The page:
|A scene from a movie where a thing explodes|
The other day I went to see Captain America: The Winter Soldier. I liked it fine. Marvel movies are like pizza you know, even when they're not great they're still pretty good. The main issues I had with it came towards the end, are pretty pervasive in superhero movies in general and are part of an interesting discussion on what I feel works best for action movies and what happens when they go too big in scale. Well, I say discussion, only I'm going to be actually saying things and if you reply, I won't hear you. It's natural for action movies to want things bigger and louder but this doesn't always work in their favour. Now be forewarned, the next few paragraphs are going to get into the dreaded spoiler territory for Captain America, so if you haven't seen it yet leave here now and go find some other corner of the internet to waste time in. Take that quiz and see which Saved By The Bell character you are.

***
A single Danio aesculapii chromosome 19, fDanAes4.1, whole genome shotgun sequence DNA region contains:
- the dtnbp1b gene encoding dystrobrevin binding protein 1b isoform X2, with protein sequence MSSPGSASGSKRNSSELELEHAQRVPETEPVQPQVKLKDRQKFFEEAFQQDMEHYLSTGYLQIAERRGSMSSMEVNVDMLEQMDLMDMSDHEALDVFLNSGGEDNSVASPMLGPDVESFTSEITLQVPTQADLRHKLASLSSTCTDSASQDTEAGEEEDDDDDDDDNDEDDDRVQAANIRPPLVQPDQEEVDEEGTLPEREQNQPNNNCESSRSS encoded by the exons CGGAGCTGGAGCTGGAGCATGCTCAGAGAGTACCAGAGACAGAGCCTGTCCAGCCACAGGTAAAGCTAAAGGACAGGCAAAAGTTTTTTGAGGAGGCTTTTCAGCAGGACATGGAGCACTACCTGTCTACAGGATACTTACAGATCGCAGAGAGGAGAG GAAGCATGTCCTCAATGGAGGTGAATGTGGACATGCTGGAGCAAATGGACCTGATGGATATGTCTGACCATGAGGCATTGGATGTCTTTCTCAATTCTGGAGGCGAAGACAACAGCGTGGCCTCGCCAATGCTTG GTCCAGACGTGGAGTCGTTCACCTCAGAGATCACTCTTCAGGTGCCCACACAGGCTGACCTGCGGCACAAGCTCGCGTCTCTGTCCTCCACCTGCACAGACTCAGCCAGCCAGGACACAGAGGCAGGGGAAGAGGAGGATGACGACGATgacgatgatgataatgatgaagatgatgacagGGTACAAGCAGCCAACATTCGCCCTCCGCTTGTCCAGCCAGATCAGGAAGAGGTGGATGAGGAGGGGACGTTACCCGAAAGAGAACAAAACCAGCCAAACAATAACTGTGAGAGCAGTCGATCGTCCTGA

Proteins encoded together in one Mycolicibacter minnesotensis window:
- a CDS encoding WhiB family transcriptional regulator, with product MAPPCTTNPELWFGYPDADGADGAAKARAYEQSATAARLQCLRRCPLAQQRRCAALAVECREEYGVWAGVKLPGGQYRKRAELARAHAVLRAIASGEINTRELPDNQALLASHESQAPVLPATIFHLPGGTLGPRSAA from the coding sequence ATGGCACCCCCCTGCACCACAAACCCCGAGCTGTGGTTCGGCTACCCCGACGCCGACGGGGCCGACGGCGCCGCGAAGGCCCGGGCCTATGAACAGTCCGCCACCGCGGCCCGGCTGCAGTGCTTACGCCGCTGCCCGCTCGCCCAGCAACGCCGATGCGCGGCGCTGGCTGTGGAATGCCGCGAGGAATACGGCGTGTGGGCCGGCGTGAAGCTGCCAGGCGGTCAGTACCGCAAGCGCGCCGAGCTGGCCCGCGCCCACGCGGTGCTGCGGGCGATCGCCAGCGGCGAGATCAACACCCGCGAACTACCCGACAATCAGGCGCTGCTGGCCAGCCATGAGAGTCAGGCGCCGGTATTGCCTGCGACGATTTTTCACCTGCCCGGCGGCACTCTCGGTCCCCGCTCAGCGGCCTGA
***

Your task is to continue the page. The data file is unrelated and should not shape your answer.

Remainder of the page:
You're Screech by the way.
So in this movie the baddies have a special algorithm that assesses all available information about everyone everywhere to decide whether or not they could be a threat in the future. In the climax of the movie this algorithm is programmed into three fuck off aircraft thingies that are about the size of the country I live in and unless Captain America can stop them, the baddies are going to use this information to assassinate 20 million people. 20. Million. People. What ends up happening is that these massive airships shoot each other out of the sky and crash into the Shield building below, a mass of explosion and wrecked metal that again, is larger than the country I live in and probably the one next to mine as well and which leads to the 9/11 money shot which has become irritatingly pervasive in Hollywood blockbusters. Smoke is coming out of the building guys, DOES THIS REMIND YOU OF ANYTHING!? This ending was basically preposterous and drew me right out of the film. They've raised the stakes so high that I can't even see them anymore.
|Oh, I get it!|